— Baddeck and That Sort of Thing • Charles Dudley Warner

... him for some time with an expression which the young man took for doubt, but which, however, was nothing but observation, or rather the wish to fascinate. ...
— The Three Musketeers • Alexandre Dumas, Pere

... Unity of Time the French poets must fain renounce all those artistic effects which proceed from the gradually accelerated growth of any object in the mind, or in the external world, through the march of time, while of all that in a drama is calculated to fascinate the eye they were through their wretched arrangement of stage- scenery deprived in a great measure by the Unity of Place. Accidental circumstances might in truth enforce a closer observance of this rule, or even render it indispensable. From a remark of Corneille's [Footnote: ...
— Lectures on Dramatic Art - and Literature • August Wilhelm Schlegel trans John Black

... the dark brows together, until by degrees her extremely fancy-free thoughts took a turn. 'What a fuss! what was Mme. Lasalle talking about? "Fascinating," forsooth!—she should like to see anybody that could fascinate her.' And so the whole thing grew ludicrous, and she laughed, her soft ...
— Wych Hazel • Susan and Anna Warner

... To fascinate, and make a fool of, a man who was strong and cunning in his own sphere; to have a hand—gloved in officious friendship—in other lives, furnished the zest of her unemployed life. She could introduce discord into a family without even acknowledging to herself that she had ...
— Sevenoaks • J. G. Holland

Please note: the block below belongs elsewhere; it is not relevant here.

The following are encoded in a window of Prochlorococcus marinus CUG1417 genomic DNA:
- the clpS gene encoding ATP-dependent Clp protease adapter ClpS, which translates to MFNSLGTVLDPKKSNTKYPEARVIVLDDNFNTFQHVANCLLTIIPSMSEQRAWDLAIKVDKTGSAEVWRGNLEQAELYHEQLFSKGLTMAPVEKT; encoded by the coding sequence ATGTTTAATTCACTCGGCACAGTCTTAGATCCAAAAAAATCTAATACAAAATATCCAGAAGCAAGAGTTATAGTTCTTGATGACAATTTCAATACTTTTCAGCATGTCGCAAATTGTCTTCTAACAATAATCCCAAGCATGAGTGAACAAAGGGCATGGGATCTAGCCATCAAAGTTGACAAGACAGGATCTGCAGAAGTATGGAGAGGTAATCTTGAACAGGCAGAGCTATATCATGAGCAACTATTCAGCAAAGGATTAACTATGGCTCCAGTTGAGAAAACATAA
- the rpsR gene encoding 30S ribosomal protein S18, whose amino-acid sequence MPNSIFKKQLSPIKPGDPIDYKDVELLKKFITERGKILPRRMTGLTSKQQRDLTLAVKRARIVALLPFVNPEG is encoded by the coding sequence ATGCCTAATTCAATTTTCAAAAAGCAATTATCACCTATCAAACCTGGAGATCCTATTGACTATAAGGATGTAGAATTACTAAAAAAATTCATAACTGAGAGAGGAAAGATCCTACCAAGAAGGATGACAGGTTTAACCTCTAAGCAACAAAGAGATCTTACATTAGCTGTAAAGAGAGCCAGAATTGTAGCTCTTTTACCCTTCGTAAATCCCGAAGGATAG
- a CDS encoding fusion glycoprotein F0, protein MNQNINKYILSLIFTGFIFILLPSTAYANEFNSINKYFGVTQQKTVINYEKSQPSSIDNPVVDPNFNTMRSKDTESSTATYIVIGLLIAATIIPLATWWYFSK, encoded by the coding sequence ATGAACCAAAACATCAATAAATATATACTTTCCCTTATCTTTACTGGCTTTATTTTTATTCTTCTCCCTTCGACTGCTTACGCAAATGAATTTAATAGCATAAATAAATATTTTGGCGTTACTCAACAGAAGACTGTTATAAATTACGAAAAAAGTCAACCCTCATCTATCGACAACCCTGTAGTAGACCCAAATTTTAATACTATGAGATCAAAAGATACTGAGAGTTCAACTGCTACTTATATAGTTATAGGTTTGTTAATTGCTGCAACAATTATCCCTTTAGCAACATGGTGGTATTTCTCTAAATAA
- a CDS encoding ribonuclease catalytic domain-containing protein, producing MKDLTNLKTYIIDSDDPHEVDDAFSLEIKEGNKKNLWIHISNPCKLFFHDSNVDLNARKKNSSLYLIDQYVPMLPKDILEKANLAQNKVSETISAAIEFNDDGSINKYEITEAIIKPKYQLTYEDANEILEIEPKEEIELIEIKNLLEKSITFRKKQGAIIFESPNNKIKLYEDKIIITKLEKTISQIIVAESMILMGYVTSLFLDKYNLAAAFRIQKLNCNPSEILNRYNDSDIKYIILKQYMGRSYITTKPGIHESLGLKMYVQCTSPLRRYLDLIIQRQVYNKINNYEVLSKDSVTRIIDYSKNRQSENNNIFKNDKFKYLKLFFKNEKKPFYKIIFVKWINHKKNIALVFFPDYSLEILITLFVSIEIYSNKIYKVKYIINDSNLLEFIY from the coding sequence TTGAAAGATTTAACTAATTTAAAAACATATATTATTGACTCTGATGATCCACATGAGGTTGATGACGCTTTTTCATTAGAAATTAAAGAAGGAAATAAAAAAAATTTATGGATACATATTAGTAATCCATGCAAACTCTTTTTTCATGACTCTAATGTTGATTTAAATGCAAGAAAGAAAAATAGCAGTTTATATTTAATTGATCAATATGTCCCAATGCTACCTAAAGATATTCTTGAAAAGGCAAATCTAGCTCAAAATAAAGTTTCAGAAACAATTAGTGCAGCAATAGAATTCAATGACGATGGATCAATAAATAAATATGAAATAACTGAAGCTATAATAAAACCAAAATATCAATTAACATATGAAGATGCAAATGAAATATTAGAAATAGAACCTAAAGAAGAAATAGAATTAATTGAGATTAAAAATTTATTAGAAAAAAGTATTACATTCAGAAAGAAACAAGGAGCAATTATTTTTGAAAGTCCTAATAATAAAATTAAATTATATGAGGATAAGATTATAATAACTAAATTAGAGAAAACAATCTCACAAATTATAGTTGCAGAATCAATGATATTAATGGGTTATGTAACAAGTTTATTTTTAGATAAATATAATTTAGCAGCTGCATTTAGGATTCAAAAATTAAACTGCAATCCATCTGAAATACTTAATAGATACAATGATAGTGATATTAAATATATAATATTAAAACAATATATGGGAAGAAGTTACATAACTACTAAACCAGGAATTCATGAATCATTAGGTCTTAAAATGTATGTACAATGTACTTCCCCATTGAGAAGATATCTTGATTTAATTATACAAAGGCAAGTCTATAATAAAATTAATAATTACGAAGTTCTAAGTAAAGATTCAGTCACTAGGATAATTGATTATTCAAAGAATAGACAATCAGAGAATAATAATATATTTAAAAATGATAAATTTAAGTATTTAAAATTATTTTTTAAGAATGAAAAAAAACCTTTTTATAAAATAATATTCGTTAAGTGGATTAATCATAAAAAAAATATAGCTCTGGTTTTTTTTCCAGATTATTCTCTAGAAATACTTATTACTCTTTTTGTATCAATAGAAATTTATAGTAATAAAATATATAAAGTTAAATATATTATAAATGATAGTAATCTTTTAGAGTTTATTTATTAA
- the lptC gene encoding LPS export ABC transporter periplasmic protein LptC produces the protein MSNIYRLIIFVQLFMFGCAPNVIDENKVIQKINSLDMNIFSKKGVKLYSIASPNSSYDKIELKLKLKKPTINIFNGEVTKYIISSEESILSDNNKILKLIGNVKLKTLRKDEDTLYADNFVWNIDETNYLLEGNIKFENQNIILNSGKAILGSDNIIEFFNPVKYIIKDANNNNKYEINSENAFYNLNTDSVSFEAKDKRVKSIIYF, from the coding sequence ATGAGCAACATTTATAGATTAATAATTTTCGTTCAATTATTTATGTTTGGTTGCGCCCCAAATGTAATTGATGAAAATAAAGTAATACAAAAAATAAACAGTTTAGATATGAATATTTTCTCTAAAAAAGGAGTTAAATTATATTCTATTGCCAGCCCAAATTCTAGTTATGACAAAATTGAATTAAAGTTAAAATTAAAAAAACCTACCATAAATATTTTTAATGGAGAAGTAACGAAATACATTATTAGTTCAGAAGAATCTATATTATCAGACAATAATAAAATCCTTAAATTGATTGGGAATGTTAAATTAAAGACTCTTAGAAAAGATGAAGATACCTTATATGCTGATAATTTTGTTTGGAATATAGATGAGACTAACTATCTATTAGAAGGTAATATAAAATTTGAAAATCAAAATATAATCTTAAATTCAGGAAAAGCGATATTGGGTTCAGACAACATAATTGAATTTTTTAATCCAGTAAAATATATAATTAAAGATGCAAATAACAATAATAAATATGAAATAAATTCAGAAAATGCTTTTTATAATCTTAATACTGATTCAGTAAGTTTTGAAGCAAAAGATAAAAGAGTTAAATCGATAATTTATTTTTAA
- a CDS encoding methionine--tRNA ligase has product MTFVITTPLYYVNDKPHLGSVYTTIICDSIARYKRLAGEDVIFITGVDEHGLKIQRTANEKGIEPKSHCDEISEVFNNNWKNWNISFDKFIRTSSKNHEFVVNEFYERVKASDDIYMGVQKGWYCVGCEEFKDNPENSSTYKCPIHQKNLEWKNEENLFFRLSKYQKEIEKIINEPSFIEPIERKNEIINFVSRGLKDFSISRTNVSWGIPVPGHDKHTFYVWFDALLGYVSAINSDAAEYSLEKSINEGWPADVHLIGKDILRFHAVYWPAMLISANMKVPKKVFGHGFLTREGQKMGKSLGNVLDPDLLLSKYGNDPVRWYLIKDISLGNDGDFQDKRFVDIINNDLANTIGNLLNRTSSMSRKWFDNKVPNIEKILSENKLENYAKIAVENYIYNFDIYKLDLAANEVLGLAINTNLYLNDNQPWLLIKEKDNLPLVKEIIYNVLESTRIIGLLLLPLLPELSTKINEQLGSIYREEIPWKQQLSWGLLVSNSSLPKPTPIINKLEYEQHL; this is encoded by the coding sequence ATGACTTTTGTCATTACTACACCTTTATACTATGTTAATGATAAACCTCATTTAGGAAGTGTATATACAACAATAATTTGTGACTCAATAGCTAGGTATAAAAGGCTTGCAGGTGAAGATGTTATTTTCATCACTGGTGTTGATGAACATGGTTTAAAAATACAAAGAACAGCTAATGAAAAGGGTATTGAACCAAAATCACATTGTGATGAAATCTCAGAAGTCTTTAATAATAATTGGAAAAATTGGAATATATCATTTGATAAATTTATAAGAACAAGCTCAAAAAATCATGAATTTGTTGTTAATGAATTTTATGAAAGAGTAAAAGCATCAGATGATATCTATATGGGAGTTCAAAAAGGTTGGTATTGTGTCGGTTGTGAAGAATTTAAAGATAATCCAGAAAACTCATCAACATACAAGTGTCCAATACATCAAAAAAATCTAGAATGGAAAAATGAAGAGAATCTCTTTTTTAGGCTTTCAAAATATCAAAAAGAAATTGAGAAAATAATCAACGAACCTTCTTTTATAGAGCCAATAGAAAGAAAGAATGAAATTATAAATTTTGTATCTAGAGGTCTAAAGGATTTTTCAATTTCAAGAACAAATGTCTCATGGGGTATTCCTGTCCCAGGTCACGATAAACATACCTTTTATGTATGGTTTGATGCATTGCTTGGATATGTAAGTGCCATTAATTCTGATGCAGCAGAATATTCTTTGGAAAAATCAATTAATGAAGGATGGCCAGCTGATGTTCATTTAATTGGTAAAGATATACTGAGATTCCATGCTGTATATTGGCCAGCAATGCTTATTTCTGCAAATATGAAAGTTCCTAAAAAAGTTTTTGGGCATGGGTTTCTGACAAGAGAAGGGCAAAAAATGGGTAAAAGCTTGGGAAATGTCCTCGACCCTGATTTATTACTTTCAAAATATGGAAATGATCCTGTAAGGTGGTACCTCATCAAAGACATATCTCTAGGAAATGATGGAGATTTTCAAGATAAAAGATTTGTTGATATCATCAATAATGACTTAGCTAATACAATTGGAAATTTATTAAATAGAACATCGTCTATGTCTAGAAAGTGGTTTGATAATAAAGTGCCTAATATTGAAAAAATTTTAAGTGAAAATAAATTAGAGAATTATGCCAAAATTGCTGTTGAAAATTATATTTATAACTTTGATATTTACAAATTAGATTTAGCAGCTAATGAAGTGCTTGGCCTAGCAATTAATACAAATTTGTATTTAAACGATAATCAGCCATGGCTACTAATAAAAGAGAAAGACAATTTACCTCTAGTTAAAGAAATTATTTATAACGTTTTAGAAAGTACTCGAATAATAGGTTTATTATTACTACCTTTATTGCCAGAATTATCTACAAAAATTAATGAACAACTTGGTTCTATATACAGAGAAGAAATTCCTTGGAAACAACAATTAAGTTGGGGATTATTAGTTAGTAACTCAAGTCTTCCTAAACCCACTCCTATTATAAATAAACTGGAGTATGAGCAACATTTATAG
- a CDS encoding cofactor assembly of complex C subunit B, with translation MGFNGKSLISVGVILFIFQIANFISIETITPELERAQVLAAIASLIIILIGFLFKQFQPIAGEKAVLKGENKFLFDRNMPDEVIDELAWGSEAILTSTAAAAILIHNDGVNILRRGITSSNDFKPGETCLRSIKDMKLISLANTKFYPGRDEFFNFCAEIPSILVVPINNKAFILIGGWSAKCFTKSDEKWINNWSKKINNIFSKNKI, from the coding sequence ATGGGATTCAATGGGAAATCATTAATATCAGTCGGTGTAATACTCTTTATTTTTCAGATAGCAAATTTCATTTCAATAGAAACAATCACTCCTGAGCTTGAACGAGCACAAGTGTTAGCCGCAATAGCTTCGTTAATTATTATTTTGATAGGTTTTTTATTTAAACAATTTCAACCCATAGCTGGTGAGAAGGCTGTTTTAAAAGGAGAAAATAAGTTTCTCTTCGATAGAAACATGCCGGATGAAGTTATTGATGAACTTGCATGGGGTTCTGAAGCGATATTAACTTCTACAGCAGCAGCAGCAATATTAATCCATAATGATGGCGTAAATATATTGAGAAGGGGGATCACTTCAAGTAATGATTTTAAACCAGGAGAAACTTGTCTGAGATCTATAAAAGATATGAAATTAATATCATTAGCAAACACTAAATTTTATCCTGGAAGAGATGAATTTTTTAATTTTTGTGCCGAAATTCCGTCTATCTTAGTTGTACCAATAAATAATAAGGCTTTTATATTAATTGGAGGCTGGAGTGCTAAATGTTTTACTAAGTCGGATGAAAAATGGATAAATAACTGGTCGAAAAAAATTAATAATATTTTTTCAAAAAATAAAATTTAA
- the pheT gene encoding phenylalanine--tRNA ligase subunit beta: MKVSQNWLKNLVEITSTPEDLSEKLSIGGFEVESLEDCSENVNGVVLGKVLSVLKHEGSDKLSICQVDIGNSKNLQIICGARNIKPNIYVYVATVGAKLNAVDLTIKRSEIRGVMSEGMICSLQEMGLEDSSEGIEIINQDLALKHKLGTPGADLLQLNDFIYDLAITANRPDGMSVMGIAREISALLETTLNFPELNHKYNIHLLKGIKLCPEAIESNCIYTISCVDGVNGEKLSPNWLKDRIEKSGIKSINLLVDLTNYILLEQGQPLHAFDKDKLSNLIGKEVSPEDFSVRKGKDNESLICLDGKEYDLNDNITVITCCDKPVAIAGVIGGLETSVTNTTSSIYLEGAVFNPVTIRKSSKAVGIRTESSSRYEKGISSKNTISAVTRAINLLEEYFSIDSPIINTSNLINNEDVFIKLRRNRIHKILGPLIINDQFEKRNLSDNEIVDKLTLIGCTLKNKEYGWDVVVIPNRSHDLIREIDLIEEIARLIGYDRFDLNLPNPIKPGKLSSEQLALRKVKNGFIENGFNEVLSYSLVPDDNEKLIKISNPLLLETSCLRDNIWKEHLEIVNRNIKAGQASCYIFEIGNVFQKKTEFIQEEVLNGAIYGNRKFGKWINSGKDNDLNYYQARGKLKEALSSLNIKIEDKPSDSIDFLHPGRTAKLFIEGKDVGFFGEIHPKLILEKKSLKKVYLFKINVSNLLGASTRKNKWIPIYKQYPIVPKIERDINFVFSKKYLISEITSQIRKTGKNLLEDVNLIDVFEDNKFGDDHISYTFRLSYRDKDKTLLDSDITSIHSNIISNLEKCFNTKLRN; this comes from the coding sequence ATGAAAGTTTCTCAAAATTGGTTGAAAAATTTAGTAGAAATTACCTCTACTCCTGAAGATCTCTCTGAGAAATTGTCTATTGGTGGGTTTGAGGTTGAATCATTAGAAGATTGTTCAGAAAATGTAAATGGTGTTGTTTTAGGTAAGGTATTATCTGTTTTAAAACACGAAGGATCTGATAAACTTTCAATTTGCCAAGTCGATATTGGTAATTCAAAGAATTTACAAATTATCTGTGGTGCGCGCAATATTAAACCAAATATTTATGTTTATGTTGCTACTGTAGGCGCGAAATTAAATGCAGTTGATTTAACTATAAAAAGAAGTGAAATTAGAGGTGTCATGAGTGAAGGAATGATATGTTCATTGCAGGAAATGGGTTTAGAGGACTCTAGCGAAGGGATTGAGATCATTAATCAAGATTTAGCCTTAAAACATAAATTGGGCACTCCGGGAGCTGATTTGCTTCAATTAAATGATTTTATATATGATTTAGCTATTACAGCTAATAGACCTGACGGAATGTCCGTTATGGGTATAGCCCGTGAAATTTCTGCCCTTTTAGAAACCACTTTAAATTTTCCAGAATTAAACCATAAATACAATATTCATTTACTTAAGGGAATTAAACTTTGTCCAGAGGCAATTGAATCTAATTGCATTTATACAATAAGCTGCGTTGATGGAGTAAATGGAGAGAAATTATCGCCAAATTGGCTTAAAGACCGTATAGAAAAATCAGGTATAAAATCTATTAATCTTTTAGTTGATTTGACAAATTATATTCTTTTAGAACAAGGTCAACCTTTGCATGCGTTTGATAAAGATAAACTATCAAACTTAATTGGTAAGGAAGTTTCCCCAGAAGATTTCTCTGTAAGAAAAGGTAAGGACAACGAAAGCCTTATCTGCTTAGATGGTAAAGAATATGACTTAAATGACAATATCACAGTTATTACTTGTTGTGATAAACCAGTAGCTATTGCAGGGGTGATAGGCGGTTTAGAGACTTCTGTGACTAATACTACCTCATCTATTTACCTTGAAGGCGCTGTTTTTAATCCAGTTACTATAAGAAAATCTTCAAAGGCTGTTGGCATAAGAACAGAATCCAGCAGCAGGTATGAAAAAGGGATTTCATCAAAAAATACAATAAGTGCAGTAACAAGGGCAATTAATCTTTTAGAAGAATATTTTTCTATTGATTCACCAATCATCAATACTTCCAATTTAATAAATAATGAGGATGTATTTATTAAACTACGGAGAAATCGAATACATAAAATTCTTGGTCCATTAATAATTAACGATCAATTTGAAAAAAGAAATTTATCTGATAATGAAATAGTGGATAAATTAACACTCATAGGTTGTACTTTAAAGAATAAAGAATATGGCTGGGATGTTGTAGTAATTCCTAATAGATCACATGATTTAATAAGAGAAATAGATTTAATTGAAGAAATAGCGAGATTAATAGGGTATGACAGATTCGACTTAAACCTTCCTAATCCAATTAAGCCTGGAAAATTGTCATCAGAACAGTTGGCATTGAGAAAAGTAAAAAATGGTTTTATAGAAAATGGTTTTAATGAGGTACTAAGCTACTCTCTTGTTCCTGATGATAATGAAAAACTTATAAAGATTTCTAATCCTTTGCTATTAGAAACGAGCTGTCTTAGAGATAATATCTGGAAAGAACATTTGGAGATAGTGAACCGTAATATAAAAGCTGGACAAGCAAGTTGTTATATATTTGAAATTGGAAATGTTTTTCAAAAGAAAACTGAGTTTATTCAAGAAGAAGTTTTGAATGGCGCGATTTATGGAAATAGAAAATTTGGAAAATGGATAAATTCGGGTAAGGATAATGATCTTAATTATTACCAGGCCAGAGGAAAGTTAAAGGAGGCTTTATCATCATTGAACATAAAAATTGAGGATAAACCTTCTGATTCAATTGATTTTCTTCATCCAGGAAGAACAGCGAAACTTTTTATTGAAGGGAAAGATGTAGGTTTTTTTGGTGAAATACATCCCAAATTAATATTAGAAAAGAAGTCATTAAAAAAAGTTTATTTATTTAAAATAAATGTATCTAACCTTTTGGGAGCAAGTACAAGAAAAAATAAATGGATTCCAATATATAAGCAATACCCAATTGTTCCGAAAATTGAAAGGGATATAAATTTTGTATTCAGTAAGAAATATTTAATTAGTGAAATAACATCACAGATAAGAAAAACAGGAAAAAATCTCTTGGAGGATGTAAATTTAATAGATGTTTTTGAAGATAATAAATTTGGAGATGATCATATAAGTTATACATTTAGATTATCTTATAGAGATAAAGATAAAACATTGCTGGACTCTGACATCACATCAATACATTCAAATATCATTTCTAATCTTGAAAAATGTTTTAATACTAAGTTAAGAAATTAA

... and depart our presence; haply some wight may come to us and swim the stream and pass into the Palace." But Ibn Ibrahim remained behind while Sahlub departed with those about him; and when they had left the company, Al-Hayfa asked, "O Ibn Ibrahim, say me, canst thou keep my secret and my being fascinate[FN239] by love?" and he answered, "Yea, verily, O my lady, how should I not conceal it for thee, when thou art my mistress and princess and the daughter of my master, even though I keep it inside mine eyes?" ...
— Supplemental Nights, Volume 5 • Richard F. Burton

... so indignant, please. I am an artist—honestly. But some of these men I've met over here—well, they fascinate me. Such boundless energy and drive ought to go into a symphony. Plenty of drums and crashing brass. Good-bye, Mrs. Lanier," he added. "This has been a lucky ...
— His Second Wife • Ernest Poole

... appointment? Do you go to Senator X? Not much. You get on the right side of his wife. Is it an appropriation? You'd go 'straight to the Committee, or to the Interior office, I suppose? You'd learn better than that. It takes a woman to get any thing through the Land Office: I tell you, Miss Laura would fascinate an appropriation right through the Senate and the House of Representatives in one session, if she was in Washington, as your friend, Colonel, ...
— The Gilded Age, Complete • Mark Twain and Charles Dudley Warner

... bewitch: dook the gry, bewitch the horse. Wal. Deokira (to fascinate, bewitch). See ...
— Romano Lavo-Lil - Title: Romany Dictionary - Title: Gypsy Dictionary • George Borrow

... way taking my measure, and labeling the visible marks of my personality. Then she came graciously forward, her step reminding me, in its smooth, gliding motion, of some graceful animal of the jungle that might both fascinate ...
— Medoline Selwyn's Work • Mrs. J. J. Colter



Words linked to "Fascinate" :   attract, trance, beguile, seize, appeal, interest, fascination, captivate, work, hold, matter to, grab